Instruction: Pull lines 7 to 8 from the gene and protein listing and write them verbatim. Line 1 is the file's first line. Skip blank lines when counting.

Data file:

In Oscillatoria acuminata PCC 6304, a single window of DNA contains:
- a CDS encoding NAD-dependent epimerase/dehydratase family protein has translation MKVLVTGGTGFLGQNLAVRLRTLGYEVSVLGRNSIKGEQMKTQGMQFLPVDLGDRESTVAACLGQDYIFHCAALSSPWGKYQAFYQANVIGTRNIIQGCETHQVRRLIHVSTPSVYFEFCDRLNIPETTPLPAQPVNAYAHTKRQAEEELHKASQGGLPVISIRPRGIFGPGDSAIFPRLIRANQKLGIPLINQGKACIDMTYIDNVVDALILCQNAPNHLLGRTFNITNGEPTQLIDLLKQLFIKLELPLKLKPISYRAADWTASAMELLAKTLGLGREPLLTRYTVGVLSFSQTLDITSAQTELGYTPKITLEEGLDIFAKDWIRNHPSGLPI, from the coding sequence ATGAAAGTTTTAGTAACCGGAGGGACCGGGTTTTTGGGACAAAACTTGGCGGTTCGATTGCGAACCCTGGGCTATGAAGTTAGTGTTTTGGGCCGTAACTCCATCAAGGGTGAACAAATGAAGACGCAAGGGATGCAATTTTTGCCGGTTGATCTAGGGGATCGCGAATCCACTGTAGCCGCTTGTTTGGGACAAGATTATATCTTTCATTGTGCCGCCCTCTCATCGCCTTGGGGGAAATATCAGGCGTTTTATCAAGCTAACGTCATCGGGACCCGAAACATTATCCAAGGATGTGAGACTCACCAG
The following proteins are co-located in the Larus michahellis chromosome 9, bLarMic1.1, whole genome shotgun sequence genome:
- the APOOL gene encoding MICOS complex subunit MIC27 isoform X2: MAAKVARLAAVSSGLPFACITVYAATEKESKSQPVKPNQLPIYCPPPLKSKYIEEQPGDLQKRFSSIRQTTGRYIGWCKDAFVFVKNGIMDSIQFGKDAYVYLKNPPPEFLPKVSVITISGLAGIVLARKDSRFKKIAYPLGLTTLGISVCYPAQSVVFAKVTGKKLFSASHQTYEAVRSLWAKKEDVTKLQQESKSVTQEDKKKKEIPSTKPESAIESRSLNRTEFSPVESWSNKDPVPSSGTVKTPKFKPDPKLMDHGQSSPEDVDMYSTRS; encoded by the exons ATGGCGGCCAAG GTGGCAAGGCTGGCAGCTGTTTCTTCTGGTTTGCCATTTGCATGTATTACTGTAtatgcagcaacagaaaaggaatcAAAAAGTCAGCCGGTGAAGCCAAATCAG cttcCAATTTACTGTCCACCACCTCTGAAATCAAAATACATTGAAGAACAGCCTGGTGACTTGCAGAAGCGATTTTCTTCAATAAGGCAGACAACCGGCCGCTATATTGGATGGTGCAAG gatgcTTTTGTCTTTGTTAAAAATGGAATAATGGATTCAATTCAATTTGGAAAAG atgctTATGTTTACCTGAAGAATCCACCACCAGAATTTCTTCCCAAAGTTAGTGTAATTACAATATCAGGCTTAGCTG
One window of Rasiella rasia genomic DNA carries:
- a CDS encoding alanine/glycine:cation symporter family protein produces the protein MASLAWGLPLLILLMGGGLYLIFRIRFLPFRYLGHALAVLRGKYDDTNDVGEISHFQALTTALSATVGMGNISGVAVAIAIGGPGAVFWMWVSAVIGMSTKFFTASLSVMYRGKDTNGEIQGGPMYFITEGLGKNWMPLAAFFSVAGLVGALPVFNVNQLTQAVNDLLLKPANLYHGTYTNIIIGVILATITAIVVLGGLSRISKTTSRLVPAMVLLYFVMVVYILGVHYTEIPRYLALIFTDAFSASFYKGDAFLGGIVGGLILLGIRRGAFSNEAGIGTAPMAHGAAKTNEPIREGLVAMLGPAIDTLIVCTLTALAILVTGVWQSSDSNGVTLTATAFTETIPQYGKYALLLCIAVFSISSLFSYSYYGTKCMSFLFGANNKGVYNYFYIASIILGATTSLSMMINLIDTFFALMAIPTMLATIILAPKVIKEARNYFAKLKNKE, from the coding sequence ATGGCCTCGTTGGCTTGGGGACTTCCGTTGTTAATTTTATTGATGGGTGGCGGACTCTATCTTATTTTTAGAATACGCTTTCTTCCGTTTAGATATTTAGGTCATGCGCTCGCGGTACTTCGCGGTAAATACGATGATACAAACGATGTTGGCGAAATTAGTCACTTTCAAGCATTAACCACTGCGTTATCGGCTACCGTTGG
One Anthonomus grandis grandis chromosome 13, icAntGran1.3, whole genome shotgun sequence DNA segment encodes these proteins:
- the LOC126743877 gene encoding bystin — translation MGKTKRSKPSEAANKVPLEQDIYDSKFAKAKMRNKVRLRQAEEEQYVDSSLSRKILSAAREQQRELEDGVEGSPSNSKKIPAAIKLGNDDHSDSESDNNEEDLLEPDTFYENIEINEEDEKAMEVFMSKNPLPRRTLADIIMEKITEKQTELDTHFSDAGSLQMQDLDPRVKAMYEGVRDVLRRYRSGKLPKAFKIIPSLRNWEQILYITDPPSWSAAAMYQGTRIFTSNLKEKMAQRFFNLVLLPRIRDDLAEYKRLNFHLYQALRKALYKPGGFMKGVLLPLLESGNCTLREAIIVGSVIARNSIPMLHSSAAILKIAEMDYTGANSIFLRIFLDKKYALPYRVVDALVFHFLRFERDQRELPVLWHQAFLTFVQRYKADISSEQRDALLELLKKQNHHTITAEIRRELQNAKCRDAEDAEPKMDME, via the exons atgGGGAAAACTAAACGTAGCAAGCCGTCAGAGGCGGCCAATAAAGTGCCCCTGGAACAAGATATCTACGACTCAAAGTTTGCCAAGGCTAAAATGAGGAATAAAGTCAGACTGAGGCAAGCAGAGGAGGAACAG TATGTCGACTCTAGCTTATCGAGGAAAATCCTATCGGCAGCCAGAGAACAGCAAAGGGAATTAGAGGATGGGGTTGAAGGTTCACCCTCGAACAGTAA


One Anthonomus grandis grandis chromosome 13, icAntGran1.3, whole genome shotgun sequence DNA segment encodes these proteins:
- the LOC126743877 gene encoding bystin — translation MGKTKRSKPSEAANKVPLEQDIYDSKFAKAKMRNKVRLRQAEEEQYVDSSLSRKILSAAREQQRELEDGVEGSPSNSKKIPAAIKLGNDDHSDSESDNNEEDLLEPDTFYENIEINEEDEKAMEVFMSKNPLPRRTLADIIMEKITEKQTELDTHFSDAGSLQMQDLDPRVKAMYEGVRDVLRRYRSGKLPKAFKIIPSLRNWEQILYITDPPSWSAAAMYQGTRIFTSNLKEKMAQRFFNLVLLPRIRDDLAEYKRLNFHLYQALRKALYKPGGFMKGVLLPLLESGNCTLREAIIVGSVIARNSIPMLHSSAAILKIAEMDYTGANSIFLRIFLDKKYALPYRVVDALVFHFLRFERDQRELPVLWHQAFLTFVQRYKADISSEQRDALLELLKKQNHHTITAEIRRELQNAKCRDAEDAEPKMDME, via the exons atgGGGAAAACTAAACGTAGCAAGCCGTCAGAGGCGGCCAATAAAGTGCCCCTGGAACAAGATATCTACGACTCAAAGTTTGCCAAGGCTAAAATGAGGAATAAAGTCAGACTGAGGCAAGCAGAGGAGGAACAG TATGTCGACTCTAGCTTATCGAGGAAAATCCTATCGGCAGCCAGAGAACAGCAAAGGGAATTAGAGGATGGGGTTGAAGGTTCACCCTCGAACAGTAA